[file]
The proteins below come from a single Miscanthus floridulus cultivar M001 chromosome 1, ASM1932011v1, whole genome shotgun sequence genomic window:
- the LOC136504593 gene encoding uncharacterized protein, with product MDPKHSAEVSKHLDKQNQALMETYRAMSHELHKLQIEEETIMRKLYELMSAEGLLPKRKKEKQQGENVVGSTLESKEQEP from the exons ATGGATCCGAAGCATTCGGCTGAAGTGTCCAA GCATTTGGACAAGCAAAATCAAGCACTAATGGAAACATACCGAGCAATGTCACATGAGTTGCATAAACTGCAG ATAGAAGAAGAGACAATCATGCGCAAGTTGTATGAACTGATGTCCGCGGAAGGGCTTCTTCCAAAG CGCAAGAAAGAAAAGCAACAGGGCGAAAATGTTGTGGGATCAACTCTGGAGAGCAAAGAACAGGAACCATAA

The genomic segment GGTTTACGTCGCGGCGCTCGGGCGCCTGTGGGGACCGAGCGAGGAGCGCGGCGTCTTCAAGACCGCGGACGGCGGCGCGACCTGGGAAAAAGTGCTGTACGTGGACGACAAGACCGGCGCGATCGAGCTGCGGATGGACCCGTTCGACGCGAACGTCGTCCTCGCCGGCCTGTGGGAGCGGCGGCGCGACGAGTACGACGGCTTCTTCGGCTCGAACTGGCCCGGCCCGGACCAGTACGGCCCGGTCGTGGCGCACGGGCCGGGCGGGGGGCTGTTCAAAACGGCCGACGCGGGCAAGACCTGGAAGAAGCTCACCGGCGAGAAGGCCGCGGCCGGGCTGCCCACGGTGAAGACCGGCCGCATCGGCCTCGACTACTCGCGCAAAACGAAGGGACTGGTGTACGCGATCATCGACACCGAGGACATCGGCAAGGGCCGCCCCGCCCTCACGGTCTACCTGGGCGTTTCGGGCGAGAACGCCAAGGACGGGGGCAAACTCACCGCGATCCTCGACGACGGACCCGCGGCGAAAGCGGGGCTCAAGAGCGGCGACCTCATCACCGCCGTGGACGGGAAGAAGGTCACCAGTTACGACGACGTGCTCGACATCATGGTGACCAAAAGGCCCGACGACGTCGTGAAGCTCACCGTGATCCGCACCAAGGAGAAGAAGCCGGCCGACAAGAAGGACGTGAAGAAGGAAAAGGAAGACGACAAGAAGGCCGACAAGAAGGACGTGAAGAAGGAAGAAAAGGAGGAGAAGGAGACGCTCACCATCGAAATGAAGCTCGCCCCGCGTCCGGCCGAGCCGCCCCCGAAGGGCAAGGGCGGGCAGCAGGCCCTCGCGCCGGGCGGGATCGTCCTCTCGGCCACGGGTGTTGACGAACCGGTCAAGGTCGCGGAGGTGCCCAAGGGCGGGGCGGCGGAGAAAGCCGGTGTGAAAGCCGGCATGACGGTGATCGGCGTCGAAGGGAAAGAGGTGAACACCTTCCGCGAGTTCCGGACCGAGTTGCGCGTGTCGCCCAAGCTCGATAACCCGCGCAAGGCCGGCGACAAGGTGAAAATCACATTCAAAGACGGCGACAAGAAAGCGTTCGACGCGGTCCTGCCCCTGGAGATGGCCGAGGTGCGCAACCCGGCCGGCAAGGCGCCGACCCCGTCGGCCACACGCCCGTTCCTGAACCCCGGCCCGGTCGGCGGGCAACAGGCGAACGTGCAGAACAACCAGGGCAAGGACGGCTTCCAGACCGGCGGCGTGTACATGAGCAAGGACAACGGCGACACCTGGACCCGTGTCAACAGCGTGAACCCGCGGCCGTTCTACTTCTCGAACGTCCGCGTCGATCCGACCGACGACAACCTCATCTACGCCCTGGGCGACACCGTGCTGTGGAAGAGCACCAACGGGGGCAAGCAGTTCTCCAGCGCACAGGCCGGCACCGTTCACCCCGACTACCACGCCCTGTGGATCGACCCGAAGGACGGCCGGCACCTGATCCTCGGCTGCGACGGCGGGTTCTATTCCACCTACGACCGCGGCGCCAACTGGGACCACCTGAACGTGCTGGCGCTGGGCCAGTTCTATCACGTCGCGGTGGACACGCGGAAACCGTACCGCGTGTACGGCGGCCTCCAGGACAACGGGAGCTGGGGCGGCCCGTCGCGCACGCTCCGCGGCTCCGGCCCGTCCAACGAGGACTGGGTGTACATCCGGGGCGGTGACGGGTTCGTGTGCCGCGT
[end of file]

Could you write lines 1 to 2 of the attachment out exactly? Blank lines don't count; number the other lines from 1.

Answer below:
The proteins below come from a single Miscanthus floridulus cultivar M001 chromosome 1, ASM1932011v1, whole genome shotgun sequence genomic window:
- the LOC136504593 gene encoding uncharacterized protein, with product MDPKHSAEVSKHLDKQNQALMETYRAMSHELHKLQIEEETIMRKLYELMSAEGLLPKRKKEKQQGENVVGSTLESKEQEP from the exons ATGGATCCGAAGCATTCGGCTGAAGTGTCCAA GCATTTGGACAAGCAAAATCAAGCACTAATGGAAACATACCGAGCAATGTCACATGAGTTGCATAAACTGCAG ATAGAAGAAGAGACAATCATGCGCAAGTTGTATGAACTGATGTCCGCGGAAGGGCTTCTTCCAAAG CGCAAGAAAGAAAAGCAACAGGGCGAAAATGTTGTGGGATCAACTCTGGAGAGCAAAGAACAGGAACCATAA